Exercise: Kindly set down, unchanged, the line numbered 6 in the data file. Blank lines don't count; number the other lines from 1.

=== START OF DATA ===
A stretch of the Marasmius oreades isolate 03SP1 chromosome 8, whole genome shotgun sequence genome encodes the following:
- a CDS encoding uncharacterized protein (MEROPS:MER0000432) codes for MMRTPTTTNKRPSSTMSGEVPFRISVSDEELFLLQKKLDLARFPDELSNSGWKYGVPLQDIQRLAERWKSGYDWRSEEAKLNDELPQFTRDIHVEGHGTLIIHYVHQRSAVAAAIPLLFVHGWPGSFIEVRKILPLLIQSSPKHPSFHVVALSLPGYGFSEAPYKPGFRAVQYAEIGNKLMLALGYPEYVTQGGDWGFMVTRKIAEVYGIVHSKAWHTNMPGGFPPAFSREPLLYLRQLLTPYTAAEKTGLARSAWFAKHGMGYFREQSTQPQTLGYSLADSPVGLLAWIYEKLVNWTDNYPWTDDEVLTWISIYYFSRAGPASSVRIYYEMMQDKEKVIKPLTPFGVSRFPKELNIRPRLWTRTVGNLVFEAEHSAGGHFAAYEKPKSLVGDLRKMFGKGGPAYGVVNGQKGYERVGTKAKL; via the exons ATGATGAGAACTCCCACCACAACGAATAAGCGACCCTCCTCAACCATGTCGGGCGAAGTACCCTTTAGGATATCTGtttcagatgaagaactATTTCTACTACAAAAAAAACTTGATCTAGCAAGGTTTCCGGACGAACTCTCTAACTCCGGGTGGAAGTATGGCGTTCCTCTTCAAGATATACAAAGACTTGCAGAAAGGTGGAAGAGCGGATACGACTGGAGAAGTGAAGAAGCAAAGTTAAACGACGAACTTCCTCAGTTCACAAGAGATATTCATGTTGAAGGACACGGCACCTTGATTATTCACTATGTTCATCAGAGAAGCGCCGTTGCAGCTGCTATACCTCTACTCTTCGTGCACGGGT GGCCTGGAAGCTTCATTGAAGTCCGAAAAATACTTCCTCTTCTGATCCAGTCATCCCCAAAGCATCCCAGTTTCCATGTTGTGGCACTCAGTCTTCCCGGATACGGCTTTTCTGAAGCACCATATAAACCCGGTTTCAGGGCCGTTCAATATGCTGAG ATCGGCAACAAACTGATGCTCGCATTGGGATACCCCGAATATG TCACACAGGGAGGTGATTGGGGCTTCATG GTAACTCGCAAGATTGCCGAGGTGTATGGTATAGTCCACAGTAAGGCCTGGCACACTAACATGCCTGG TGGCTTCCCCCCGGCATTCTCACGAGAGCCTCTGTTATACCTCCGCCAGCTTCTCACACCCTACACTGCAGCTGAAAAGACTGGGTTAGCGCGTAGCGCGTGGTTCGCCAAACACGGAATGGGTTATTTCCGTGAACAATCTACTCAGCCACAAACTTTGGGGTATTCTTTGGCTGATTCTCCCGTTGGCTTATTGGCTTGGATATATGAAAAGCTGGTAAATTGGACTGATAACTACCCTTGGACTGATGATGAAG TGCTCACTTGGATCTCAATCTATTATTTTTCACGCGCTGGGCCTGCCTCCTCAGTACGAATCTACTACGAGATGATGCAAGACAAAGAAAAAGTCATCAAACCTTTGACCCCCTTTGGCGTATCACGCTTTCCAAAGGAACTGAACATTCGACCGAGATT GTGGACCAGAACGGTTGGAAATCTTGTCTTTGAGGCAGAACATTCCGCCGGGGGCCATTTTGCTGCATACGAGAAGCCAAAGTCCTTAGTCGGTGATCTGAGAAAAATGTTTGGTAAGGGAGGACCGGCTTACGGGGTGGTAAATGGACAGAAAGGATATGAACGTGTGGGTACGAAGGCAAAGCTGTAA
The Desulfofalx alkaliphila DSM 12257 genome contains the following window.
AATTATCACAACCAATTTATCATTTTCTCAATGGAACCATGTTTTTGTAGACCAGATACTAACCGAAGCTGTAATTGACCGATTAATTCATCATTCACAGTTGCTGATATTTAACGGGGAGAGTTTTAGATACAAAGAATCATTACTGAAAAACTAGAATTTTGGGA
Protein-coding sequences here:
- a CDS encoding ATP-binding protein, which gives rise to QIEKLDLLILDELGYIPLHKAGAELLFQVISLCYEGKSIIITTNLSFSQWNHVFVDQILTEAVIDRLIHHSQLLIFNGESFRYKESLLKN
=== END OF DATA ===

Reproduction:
- a CDS encoding ATP-binding protein, which gives rise to QIEKLDLLILDELGYIPLHKAGAELLFQVISLCYEGKSIIITTNLSFSQWNHVFVDQILTEAVIDRLIHHSQLLIFNGESFRYKESLLKN